Charlie Hunter with Lucy Woodward at the Jazz Kitchen

Patrick Burnette BY

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Highly recommended–especially if you have friends or children who listen mostly to popular music and may never have witnessed musicians executing at such a high level without the help of auto-tune–or a bassist.
Charlie Hunter / Lucy Woodward
Jazz Kitchen
Indianapolis, Indiana
April 24, 2019

Eight-string guitarist Charlie Hunter's latest partnership is with vocalist Lucy Woodward, a firecracker with a strong sonic resemblance to Joan Osborne and an outgoing stage presence. For their performance at the Jazz Kitchen, the duo was joined by an excellent local drummer whose name I was never quite able to make out (I was seated at the back, and the sound system favored singing over speech) and, for two blazing numbers at the end, Indianapolis saxophone hero Rob Dixon. (Dixon has toured with Hunter, who produced and appeared on Dixon's album Coast to Crossroads.)

Hunter/Woodward's set focused on blues and soul numbers, along with some creative rearrangements of pop tunes (a boog-i-fication of the Hollies' "Bus Stop" particularly stood out). Woodward is a charming and accomplished singer, nailing every note and ornament with power that could fill a much larger venue than the Jazz Kitchen's cozy confines. She does sound uncannily like Osborne, though with that singer's soupçon of Janis Joplin removed, and there is an unavoidable edge of camp to some of her bluesy-er than blue performances. When not singing, she solves the age-old problem of "what to do when the other guy's soloing" by dancing in place.

Hunter is an amazing guitarist able to play bass-lines, chords and melodies all at once, and is perhaps the closest contender in the "one-man-band" sweepstakes for convincing me that a bassist is optional (he didn't convince me, but he came close). There was improvisation aplenty, but Hunter focuses as much on sustaining and tweaking grooves as he does linear improvisation, and his multifarious approach makes it hard to know where to point one's ears when he's soloing. His lines range lower than the average guitarist, which occasionally caused trouble as the Kitchen's venue tends to get overexcited by amplified bass tones.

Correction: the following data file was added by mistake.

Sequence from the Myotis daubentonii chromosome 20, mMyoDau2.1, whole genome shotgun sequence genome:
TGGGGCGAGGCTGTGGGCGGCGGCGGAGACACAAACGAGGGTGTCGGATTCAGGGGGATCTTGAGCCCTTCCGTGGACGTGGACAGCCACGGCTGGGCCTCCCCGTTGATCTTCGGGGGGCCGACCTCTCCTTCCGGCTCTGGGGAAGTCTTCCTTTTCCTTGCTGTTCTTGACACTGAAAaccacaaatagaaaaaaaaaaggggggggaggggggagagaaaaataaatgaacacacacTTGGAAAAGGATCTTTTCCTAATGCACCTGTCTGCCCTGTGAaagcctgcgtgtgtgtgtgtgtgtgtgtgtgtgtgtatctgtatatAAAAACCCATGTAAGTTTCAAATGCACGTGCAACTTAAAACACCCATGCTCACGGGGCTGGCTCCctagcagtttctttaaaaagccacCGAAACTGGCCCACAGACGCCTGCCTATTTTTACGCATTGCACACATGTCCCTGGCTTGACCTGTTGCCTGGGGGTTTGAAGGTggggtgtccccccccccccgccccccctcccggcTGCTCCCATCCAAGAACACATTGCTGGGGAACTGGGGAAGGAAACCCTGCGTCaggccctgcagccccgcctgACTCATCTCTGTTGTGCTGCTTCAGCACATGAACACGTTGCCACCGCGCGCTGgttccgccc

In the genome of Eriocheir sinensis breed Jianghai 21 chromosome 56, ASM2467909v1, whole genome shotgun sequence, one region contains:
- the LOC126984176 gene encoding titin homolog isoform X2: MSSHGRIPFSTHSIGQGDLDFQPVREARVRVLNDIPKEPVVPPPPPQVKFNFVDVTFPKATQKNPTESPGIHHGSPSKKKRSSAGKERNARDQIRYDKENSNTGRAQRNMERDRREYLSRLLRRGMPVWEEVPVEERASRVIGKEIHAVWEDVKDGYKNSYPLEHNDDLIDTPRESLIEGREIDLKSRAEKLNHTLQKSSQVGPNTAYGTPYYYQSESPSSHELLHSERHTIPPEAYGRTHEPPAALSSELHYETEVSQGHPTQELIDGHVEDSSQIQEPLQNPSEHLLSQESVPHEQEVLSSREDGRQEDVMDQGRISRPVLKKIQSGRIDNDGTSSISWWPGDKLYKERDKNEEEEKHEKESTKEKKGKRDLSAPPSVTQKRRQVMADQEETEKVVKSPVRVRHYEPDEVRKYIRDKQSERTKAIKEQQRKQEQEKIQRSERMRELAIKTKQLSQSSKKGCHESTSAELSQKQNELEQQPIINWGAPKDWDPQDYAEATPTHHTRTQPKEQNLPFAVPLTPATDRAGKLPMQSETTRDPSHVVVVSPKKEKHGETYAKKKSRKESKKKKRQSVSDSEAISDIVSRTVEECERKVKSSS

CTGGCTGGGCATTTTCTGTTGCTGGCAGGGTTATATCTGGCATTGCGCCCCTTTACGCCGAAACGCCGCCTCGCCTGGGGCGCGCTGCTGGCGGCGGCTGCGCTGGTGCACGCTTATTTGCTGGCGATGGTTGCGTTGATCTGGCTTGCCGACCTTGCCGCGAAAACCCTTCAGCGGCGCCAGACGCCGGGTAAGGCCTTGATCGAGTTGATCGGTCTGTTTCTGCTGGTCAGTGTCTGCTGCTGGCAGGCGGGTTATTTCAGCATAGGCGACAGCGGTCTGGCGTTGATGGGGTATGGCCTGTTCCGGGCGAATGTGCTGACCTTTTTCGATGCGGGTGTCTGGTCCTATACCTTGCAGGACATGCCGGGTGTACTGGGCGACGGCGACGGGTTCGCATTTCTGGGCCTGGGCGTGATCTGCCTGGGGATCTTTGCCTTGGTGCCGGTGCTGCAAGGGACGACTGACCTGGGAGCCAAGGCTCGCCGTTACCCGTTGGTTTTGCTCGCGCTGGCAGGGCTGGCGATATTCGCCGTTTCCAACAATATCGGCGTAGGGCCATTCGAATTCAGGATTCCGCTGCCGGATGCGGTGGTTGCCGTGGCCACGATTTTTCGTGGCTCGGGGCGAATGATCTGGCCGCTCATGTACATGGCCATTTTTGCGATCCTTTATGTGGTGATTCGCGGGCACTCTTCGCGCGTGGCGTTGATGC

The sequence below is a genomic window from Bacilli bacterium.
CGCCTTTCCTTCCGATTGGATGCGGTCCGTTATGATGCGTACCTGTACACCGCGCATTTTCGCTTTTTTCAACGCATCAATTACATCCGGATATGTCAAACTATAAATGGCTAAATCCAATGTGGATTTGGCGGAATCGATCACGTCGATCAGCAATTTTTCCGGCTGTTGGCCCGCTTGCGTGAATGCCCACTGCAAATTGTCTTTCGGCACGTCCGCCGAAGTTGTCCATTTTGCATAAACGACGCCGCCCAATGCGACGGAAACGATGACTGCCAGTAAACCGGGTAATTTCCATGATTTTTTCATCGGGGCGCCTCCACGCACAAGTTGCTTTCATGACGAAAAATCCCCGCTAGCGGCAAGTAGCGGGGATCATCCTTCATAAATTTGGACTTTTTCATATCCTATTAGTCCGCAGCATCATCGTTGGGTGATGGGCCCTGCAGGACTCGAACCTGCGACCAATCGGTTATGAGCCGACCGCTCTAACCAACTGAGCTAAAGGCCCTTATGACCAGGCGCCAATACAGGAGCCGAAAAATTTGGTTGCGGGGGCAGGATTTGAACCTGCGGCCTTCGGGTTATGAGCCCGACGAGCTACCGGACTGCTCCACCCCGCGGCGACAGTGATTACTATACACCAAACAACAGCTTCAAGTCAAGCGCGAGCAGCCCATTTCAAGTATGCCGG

As to the nameless drummer (my apologies to him and his family, who was out in force for the performance) he played with power and precision and spent much of the evening locking eyes with Hunter, the only visible (or audible) clue that he wasn't a permanent member of the group, so complete was his integration in the performance.

The Hunter/Woodward group doesn't claim to be "pure" jazz and is probably not the place to turn if you're looking for an evening of "pure" improvisation, but it is great fun and downright impressive. Highly recommended—especially if you have friends or children who listen mostly to popular music and may never have witnessed musicians executing at such a high level without the help of auto-tune—or a bassist.

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